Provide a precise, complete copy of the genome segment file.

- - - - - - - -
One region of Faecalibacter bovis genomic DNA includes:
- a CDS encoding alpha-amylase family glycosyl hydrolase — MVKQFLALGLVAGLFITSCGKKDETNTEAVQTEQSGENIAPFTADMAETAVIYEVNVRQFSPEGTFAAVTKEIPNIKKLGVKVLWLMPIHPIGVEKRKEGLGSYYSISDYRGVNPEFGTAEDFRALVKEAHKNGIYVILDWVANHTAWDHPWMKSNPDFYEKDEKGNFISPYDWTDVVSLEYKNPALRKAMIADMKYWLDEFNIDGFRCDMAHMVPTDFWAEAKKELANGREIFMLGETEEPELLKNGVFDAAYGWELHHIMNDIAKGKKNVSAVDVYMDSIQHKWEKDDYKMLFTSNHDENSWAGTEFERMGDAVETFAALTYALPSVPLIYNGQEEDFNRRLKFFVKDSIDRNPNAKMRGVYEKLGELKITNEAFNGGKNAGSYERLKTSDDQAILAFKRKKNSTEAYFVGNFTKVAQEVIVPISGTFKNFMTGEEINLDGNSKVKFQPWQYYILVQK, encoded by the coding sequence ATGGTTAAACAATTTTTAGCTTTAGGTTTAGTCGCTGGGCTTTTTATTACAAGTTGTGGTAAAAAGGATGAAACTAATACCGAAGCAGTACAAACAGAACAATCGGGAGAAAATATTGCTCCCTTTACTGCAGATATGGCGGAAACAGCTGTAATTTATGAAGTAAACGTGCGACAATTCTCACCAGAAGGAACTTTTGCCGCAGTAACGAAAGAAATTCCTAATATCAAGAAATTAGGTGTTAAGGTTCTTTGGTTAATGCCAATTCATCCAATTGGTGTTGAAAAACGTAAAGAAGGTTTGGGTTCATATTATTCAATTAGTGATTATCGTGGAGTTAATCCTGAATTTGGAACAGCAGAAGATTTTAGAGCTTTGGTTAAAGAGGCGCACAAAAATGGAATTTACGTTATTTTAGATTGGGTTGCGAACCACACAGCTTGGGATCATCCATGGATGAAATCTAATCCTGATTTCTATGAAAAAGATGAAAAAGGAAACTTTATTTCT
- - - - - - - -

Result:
One region of Faecalibacter bovis genomic DNA includes:
- a CDS encoding alpha-amylase family glycosyl hydrolase — MVKQFLALGLVAGLFITSCGKKDETNTEAVQTEQSGENIAPFTADMAETAVIYEVNVRQFSPEGTFAAVTKEIPNIKKLGVKVLWLMPIHPIGVEKRKEGLGSYYSISDYRGVNPEFGTAEDFRALVKEAHKNGIYVILDWVANHTAWDHPWMKSNPDFYEKDEKGNFISPYDWTDVVSLEYKNPALRKAMIADMKYWLDEFNIDGFRCDMAHMVPTDFWAEAKKELANGREIFMLGETEEPELLKNGVFDAAYGWELHHIMNDIAKGKKNVSAVDVYMDSIQHKWEKDDYKMLFTSNHDENSWAGTEFERMGDAVETFAALTYALPSVPLIYNGQEEDFNRRLKFFVKDSIDRNPNAKMRGVYEKLGELKITNEAFNGGKNAGSYERLKTSDDQAILAFKRKKNSTEAYFVGNFTKVAQEVIVPISGTFKNFMTGEEINLDGNSKVKFQPWQYYILVQK, encoded by the coding sequence ATGGTTAAACAATTTTTAGCTTTAGGTTTAGTCGCTGGGCTTTTTATTACAAGTTGTGGTAAAAAGGATGAAACTAATACCGAAGCAGTACAAACAGAACAATCGGGAGAAAATATTGCTCCCTTTACTGCAGATATGGCGGAAACAGCTGTAATTTATGAAGTAAACGTGCGACAATTCTCACCAGAAGGAACTTTTGCCGCAGTAACGAAAGAAATTCCTAATATCAAGAAATTAGGTGTTAAGGTTCTTTGGTTAATGCCAATTCATCCAATTGGTGTTGAAAAACGTAAAGAAGGTTTGGGTTCATATTATTCAATTAGTGATTATCGTGGAGTTAATCCTGAATTTGGAACAGCAGAAGATTTTAGAGCTTTGGTTAAAGAGGCGCACAAAAATGGAATTTACGTTATTTTAGATTGGGTTGCGAACCACACAGCTTGGGATCATCCATGGATGAAATCTAATCCTGATTTCTATGAAAAAGATGAAAAAGGAAACTTTATTTCT